Engine oil is critical to keeping your car running well. Regular oil changes keep your engine in good shape and help avoid unnecessary wear and tear. But when your mechanic asks what kind of engine oil you want, you might not be sure how to answer.
In this post, we’ll discuss the different types of engine oil, and how to know which is best for your car.
Let’s dive in.
Conventional vs. Synthetic Oil
First things first, let’s talk about the differences between synthetic and conventional oil. While they’re both derived from crude oil, synthetic oil is manufactured with fewer impurities. That means it’s less susceptible to breaking down over time. While conventional oil lasts for about 5,000 miles, full synthetic oil can last for up to 10,000 miles between changes.
If you’d like, you can also opt for synthetic blends. These blends are more affordable and provide extra protection for your engine. Still, they don’t perform at the same level as a true, full synthetic oil.
Understanding Oil Weight
If you’ve ever picked up a bottle of engine oil, you’ve likely noticed a few numbers on the bottle. But what do they mean, and how do you choose between 5W-30 and 5W-20?
Here’s a brief breakdown:
5W-20 vs. 5W-30
The two most common types of auto oil are 5W-30 and 5W-20. The “20” and “30” in these numbers indicate oil weight.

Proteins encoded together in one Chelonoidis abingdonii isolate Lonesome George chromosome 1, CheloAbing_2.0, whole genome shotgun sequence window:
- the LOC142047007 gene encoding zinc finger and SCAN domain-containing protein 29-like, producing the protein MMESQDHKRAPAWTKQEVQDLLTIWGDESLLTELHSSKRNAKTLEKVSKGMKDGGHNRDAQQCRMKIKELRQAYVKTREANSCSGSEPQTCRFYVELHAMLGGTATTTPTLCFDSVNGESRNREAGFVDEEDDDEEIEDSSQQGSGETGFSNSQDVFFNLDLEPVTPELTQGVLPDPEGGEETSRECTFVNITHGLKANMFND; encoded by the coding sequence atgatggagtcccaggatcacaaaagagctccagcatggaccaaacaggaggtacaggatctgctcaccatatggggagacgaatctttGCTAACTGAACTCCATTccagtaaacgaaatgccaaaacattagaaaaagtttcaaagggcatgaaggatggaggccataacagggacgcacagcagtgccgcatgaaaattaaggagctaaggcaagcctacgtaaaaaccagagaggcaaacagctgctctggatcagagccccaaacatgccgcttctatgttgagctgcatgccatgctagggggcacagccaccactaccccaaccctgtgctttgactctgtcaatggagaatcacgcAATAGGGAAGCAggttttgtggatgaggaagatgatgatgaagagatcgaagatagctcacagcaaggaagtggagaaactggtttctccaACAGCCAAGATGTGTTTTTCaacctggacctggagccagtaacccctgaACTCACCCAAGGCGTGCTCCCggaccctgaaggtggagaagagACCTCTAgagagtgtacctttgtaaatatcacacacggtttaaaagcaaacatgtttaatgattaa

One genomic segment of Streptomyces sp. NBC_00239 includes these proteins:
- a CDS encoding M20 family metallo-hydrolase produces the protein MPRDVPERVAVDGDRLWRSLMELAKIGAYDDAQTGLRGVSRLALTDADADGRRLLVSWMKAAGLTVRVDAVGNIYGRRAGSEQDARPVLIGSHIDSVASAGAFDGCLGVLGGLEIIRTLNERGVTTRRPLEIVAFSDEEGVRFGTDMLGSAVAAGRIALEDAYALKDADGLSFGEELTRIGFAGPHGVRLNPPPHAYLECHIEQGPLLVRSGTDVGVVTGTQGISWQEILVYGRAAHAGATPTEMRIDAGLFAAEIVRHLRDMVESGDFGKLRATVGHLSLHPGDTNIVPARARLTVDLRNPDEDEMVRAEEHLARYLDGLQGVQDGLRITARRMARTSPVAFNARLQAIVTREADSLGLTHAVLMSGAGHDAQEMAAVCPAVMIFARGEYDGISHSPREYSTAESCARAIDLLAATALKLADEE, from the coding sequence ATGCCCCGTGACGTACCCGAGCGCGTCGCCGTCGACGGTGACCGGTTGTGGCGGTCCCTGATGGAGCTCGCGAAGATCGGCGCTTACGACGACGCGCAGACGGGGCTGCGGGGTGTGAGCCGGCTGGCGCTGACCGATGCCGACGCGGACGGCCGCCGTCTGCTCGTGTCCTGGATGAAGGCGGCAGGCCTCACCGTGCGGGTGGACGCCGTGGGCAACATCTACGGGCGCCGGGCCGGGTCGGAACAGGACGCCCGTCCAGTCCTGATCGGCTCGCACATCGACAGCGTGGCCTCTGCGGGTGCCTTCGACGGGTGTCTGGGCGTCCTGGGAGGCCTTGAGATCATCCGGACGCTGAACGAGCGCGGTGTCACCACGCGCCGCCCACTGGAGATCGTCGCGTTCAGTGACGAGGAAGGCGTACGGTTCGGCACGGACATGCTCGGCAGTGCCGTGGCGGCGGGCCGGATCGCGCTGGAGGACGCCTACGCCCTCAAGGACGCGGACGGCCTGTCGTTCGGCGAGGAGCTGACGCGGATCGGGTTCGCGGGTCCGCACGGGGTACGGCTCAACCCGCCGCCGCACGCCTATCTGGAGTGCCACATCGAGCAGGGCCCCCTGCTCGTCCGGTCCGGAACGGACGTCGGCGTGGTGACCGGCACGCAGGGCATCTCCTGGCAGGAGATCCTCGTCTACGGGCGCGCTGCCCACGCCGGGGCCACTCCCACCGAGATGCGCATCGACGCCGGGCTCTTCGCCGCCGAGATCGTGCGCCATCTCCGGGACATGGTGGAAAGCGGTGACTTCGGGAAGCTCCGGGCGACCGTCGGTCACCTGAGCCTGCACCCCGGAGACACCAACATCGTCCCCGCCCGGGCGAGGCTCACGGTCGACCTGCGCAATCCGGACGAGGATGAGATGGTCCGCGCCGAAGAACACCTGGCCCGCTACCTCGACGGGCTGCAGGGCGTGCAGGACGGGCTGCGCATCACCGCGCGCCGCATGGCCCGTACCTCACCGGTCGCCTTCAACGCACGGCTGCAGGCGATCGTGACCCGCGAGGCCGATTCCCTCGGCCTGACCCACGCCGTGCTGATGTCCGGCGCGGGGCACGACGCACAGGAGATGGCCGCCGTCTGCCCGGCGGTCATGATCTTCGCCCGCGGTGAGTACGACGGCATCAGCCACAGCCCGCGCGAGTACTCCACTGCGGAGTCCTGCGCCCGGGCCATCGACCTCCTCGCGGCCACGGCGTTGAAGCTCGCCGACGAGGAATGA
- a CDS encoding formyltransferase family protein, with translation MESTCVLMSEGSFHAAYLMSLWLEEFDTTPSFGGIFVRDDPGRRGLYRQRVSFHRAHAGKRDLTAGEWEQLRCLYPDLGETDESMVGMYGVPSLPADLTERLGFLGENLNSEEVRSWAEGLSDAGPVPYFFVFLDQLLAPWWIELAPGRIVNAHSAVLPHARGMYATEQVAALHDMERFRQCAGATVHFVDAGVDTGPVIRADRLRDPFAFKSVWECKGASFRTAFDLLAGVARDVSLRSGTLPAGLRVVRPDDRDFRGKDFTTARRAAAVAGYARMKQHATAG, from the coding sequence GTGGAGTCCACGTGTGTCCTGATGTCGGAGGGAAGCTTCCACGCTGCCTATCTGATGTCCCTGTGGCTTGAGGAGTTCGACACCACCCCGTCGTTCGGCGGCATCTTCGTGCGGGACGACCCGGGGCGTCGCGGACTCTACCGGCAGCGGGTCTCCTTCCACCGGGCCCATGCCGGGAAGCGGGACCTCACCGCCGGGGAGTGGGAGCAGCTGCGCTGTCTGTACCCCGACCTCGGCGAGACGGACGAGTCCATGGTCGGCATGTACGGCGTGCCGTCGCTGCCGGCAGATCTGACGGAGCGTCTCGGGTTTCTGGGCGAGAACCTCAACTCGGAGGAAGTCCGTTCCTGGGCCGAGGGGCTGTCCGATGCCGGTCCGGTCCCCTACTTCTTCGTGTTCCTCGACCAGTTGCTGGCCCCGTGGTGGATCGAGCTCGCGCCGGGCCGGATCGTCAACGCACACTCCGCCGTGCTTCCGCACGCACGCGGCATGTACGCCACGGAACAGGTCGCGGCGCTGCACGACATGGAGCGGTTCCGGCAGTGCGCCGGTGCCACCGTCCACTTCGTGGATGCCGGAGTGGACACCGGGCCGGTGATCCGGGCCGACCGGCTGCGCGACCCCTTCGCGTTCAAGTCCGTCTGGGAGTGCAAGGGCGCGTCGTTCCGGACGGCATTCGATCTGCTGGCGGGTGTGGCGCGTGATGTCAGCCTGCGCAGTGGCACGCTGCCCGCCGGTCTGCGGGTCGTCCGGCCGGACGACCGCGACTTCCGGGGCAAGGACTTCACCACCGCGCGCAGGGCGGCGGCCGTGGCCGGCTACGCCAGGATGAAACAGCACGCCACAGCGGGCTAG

These oils are the standard in the automotive industry because they’re designed to be compatible with most engines. Additionally, both oils are ideal for a range of temperatures. Generally, though, 5W-20 tends to be better in colder climates, while 5W-30 is better suited for warm temperatures or hot climates.
The main difference between these two oils is that 5W-20 will help increase fuel efficiency slightly. Because it is thinner in texture, it creates less drag in the engine, making for more streamlined operation. 5W-30, meanwhile, is ideal for hot climates, since it’s less likely to break down under high temperatures.
How Frequently to Check and Change Your Engine Oil
Since ample oil levels are so important to your car’s operation, we recommend checking your oil at least once a month. Fortunately, this is an easy process. Always check your owner’s manual and follow automaker recommendations when it comes to checking your oil.
From there, park your car on level ground, open the hood, and remove the dipstick. With the car’s engine turned off, remove the dipstick and wipe any oil away from its end. Push the dipstick back into the car and remove it once more. Look at the line of the oil on the dipstick to ensure it’s in the car’s “safe” zone.
If your car’s oil level is low or you’ve noticed your vehicle leaking or burning oil, contact your local auto maintenance shop immediately.